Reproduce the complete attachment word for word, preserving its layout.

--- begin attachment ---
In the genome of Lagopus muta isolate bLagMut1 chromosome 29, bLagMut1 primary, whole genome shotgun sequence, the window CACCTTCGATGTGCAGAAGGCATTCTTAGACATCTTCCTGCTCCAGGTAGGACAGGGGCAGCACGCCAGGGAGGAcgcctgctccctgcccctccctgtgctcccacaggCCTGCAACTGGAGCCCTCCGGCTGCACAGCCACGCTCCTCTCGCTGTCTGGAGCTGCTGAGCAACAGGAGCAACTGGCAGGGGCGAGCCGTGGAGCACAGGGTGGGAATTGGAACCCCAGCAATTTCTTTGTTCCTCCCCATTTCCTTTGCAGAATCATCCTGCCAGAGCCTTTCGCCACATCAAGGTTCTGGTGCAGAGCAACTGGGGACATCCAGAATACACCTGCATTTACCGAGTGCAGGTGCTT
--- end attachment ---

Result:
In the genome of Lagopus muta isolate bLagMut1 chromosome 29, bLagMut1 primary, whole genome shotgun sequence, the window CACCTTCGATGTGCAGAAGGCATTCTTAGACATCTTCCTGCTCCAGGTAGGACAGGGGCAGCACGCCAGGGAGGAcgcctgctccctgcccctccctgtgctcccacaggCCTGCAACTGGAGCCCTCCGGCTGCACAGCCACGCTCCTCTCGCTGTCTGGAGCTGCTGAGCAACAGGAGCAACTGGCAGGGGCGAGCCGTGGAGCACAGGGTGGGAATTGGAACCCCAGCAATTTCTTTGTTCCTCCCCATTTCCTTTGCAGAATCATCCTGCCAGAGCCTTTCGCCACATCAAGGTTCTGGTGCAGAGCAACTGGGGACATCCAGAATACACCTGCATTTACCGAGTGCAGGTGCTT